woman using speech recognition to learn English

How English Learners Use Speech Recognition to Improve Their Pronunciation

Published on: 27/08/2019 By
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Last Modified on: 08/11/2019

On 29 August 2019 Dr Gemma Artieda and Dr Bindi Clements presented the latest research from Wall Street English into how learners use ASR-driven pronunciation activities at the prestigious international EUROCALL 2019 conference.

 

Following the highly successful launch of ASR-driven pronunciation activities as part of the Wall Street English core course earlier this year, the Product team at Wall Street English are committed to ongoing research into using ASR (Automatic Speech Recognition) technology for improving English pronunciation. The EUROCALL conference brings together renowned academic researchers and practitioners from around the world and is a key opportunity for sharing innovative research into using technology for learning and teaching languages.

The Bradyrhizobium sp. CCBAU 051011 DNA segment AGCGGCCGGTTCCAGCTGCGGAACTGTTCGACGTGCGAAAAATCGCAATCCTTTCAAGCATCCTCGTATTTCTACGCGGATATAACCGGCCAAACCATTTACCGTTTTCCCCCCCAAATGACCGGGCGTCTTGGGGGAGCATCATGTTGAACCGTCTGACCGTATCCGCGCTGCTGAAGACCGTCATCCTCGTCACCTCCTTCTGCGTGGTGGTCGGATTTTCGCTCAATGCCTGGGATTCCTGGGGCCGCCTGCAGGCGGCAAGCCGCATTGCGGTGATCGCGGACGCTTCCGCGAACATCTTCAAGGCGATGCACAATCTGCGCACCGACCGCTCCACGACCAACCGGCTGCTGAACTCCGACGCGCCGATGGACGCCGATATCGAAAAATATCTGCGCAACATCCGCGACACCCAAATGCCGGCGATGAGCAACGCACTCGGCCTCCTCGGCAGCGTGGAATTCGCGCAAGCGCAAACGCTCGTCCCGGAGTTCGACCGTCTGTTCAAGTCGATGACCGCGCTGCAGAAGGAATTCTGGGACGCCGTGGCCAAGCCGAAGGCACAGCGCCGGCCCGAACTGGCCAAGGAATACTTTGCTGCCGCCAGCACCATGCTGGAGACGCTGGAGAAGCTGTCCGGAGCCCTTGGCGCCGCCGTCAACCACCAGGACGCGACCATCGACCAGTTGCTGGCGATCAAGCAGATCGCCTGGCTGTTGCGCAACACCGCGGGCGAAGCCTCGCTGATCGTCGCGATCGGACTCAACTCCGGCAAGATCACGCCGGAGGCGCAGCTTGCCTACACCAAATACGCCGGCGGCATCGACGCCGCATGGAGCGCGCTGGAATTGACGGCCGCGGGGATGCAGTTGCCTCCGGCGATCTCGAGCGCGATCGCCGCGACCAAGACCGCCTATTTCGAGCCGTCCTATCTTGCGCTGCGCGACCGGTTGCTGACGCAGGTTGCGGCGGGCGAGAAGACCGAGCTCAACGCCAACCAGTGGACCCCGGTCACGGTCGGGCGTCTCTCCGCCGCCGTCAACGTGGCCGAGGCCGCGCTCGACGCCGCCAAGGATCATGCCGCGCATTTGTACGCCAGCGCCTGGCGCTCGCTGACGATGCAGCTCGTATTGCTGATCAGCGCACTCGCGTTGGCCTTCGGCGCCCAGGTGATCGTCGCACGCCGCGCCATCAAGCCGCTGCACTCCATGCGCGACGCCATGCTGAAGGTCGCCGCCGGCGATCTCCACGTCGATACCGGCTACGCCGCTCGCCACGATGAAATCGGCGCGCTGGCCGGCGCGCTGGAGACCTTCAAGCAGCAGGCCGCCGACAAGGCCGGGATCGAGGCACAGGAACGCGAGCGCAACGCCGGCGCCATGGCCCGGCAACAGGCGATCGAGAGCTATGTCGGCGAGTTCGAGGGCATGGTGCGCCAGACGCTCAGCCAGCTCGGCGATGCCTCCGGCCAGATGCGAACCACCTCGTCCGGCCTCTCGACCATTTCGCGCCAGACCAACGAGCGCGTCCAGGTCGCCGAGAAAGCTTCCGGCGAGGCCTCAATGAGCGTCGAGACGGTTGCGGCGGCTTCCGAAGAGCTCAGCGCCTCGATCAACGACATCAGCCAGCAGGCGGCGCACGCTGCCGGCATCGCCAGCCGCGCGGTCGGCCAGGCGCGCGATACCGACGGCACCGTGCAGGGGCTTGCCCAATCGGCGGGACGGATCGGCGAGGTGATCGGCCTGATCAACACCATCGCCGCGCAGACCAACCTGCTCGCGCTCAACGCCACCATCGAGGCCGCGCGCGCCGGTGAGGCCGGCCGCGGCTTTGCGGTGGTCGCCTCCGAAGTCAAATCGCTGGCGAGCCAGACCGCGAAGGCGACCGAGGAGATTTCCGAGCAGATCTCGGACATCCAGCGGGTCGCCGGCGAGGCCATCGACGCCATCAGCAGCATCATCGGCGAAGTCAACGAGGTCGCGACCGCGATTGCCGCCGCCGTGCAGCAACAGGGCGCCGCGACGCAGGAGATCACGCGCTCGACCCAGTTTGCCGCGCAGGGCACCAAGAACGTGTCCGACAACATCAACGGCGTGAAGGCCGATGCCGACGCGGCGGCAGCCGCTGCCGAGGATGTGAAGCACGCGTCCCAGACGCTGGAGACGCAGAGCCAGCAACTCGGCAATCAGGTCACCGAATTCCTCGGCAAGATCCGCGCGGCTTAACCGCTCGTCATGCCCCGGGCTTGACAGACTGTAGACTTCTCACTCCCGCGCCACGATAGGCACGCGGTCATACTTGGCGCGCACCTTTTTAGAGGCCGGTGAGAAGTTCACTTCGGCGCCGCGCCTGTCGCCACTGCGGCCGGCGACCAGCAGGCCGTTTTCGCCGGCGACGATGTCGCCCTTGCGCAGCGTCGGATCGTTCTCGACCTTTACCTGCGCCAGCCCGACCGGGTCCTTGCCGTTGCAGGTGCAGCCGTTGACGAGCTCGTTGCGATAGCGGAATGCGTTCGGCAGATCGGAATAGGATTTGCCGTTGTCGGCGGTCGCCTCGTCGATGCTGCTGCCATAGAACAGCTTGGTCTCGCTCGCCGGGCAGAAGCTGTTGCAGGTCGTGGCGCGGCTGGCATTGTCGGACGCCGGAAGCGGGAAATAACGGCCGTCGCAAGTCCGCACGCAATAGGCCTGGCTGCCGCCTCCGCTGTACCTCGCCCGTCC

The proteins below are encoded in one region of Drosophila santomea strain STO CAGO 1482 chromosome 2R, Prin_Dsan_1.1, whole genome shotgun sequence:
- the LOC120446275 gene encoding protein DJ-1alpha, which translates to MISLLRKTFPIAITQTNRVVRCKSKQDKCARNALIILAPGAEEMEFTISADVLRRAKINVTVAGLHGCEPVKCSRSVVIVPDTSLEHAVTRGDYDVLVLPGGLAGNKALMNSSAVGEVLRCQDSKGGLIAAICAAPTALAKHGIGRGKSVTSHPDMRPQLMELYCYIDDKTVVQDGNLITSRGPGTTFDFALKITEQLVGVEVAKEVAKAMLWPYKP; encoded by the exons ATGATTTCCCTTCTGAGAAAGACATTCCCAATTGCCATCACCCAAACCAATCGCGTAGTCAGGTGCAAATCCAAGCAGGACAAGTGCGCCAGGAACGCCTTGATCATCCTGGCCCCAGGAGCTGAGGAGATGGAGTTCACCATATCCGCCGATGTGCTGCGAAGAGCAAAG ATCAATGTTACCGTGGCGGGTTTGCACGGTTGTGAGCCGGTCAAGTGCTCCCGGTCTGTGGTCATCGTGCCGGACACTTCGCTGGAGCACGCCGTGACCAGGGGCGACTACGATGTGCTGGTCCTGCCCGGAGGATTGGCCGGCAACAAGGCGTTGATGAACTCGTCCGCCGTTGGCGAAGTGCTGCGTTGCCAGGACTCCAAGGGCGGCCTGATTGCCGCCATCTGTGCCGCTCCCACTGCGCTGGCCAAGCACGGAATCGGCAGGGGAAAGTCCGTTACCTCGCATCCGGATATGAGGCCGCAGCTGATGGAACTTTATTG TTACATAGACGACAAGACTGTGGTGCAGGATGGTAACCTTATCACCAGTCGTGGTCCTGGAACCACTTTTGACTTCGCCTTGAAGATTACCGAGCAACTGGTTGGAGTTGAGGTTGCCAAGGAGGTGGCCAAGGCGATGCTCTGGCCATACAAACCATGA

So what has our research uncovered about how our students are improving their pronunciation using this technology?

 

Pronunciation can be challenging for anyone learning another language because it is often difficult to hear and copy sounds that are different to those from your own language. Research has shown that well-designed ASR-powered activities can be effective for helping language learners improve their pronunciation. Not only do ASR-powered self-study activities offer a lot of opportunities for much-needed individual pronunciation practice, but a new generation of speech assessment technology, designed specifically for giving pronunciation feedback to language learners, can provide the accurate and pin-pointed personal feedback that students need to improve.